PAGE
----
The world seems a bit off-balance lately, with natural disasters hitting many parts of the world (and socio-political ones hitting elsewhere).  The question that seems to be hanging in the balance: what do you do if you’ve got travel plans to a place that has been hit with a natural disaster?

There’s no black and white answer – but here are some questions you should consider that may help you in deciding where to go ahead with plans, change your travel dates, or cancel your plans altogether.

Priority number one is to get information from the most direct sources.  The newspaper and television are NOT direct sources – their headlines are designed to sell, not necessarily to inform.  So here are the places you should be visiting instead:

  • airline websites
  • tour operator or package provider (like Sunshine)
  • UK in-country website/Foreign & Commonwealth Office
  • country tourism board website

By checking in with the people who are actually supplying/supporting your travel, you can get clear, direct advice on what you should or shouldn’t do.  This was similar advice to what I shared when trying to decide if a destination is safe.  Getting information from direct sources (and getting multiple perspectives) will certainly  help you make the most educated decision.

Second is to not freak out. A lot of people tend to panic and cancel all of their plans, regardless for the reality of the situation.  But as you may know, many countries rely heavily on tourism for their income, and will want to be back in business as quickly as possible.  If your only income was from travellers, wouldn’t you want to welcome them back ASAP?

The opposite end of this spectrum is, of course, showing up when the infrastructure and facilities aren’t ready. This is where priority number one (see above) comes into play, but it’s also useful to remind yourself here to be specific about your travel plans.  For example, the recent earthquake in New Zealand hit on the south island, and the country’s tourism board has been pushing hard to remind travellers that many other areas of the country are perfectly fine.  I also have friends in parts of Japan which were a little upset but are still welcoming visitors.  So, it’s important to check the specifics about your itinerary.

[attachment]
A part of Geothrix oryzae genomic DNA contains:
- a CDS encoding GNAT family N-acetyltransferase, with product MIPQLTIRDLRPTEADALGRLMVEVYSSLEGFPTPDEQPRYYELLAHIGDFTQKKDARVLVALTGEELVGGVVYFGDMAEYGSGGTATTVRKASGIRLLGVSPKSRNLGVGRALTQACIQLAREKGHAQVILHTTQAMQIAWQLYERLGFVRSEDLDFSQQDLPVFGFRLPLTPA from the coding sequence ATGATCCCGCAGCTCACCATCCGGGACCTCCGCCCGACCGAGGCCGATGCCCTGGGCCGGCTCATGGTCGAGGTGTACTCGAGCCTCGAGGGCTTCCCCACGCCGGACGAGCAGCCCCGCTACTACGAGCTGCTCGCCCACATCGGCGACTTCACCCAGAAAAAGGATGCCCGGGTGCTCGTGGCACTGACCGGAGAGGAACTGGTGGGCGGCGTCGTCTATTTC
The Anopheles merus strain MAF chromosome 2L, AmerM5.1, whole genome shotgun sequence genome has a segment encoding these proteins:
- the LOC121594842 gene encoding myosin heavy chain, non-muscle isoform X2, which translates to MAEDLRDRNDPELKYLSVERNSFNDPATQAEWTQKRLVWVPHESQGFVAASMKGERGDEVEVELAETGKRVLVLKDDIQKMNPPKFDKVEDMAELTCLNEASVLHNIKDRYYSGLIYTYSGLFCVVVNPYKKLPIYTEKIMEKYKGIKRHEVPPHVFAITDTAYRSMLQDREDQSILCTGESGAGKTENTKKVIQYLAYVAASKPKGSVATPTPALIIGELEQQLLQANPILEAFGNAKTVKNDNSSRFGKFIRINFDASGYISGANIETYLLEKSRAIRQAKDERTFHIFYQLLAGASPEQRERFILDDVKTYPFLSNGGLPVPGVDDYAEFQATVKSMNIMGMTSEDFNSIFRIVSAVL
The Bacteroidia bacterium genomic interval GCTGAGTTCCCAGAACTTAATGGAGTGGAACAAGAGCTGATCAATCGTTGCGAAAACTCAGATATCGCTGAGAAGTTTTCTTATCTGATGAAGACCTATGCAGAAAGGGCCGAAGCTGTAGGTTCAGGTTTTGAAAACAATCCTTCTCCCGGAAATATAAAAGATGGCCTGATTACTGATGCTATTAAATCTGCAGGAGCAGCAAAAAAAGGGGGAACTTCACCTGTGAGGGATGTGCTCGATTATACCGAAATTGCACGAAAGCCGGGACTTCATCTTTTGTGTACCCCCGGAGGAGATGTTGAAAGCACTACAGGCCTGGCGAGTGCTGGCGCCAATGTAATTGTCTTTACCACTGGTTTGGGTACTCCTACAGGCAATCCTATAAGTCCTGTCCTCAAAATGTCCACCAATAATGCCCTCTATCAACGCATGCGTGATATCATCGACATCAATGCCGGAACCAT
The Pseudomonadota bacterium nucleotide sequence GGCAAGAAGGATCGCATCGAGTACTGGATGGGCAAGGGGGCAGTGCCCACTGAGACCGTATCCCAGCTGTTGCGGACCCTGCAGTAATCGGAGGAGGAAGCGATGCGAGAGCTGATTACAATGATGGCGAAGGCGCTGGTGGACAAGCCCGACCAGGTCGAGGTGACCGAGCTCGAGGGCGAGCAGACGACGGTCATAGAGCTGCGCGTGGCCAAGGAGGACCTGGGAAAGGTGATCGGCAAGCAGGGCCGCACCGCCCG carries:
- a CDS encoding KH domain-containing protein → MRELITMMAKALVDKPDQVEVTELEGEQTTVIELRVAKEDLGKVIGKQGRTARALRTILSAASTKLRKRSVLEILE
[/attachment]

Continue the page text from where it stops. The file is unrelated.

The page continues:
Lastly, be sure to check out your options thoroughly before making a decision.  Travel policies vary widely, but in most cases, you’ll see on your reservations that “acts of God” are not covered and thus if you decide to cancel your plans, you’ll be out of pocket.  Now, before you freak out (see previous), many airlines and tour operators are allowing you to postpone your plans penalty free in light of the seriousness of these events.  So get all of that information together first before deciding – most suppliers have this information up on their websites.

Share below in the comments: how do you decide whether to go or stay home?

Photo by Alex-S

Andy Hayes

Andy Hayes is a travel journalist currently based in Seattle, Washington. When not soaking up the Pacific Northwest lifestyle or enjoying life on the road, he is spending time hanging out on his own travel lifestyle magazine, Sharing Travel Experiences.

Posted : Monday, April 11th, 2011 at 11:10
Category : Holiday Tips
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